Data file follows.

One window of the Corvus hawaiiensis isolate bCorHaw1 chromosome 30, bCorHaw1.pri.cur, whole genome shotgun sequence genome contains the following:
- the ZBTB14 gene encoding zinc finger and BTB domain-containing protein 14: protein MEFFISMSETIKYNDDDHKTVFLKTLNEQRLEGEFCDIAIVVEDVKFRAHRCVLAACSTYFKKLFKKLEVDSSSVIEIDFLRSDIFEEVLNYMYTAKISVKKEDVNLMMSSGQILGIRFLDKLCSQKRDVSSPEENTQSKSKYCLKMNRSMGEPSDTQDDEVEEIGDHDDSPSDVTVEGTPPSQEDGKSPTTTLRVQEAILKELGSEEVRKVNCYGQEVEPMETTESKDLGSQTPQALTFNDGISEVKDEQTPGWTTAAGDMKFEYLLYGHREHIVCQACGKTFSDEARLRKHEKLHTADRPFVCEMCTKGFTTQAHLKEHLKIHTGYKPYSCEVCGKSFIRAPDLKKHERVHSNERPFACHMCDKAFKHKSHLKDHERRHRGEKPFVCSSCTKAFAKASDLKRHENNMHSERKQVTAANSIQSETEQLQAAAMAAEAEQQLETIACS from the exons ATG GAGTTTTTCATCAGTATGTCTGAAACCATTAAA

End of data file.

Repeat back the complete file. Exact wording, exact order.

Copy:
One window of the Corvus hawaiiensis isolate bCorHaw1 chromosome 30, bCorHaw1.pri.cur, whole genome shotgun sequence genome contains the following:
- the ZBTB14 gene encoding zinc finger and BTB domain-containing protein 14: protein MEFFISMSETIKYNDDDHKTVFLKTLNEQRLEGEFCDIAIVVEDVKFRAHRCVLAACSTYFKKLFKKLEVDSSSVIEIDFLRSDIFEEVLNYMYTAKISVKKEDVNLMMSSGQILGIRFLDKLCSQKRDVSSPEENTQSKSKYCLKMNRSMGEPSDTQDDEVEEIGDHDDSPSDVTVEGTPPSQEDGKSPTTTLRVQEAILKELGSEEVRKVNCYGQEVEPMETTESKDLGSQTPQALTFNDGISEVKDEQTPGWTTAAGDMKFEYLLYGHREHIVCQACGKTFSDEARLRKHEKLHTADRPFVCEMCTKGFTTQAHLKEHLKIHTGYKPYSCEVCGKSFIRAPDLKKHERVHSNERPFACHMCDKAFKHKSHLKDHERRHRGEKPFVCSSCTKAFAKASDLKRHENNMHSERKQVTAANSIQSETEQLQAAAMAAEAEQQLETIACS from the exons ATG GAGTTTTTCATCAGTATGTCTGAAACCATTAAA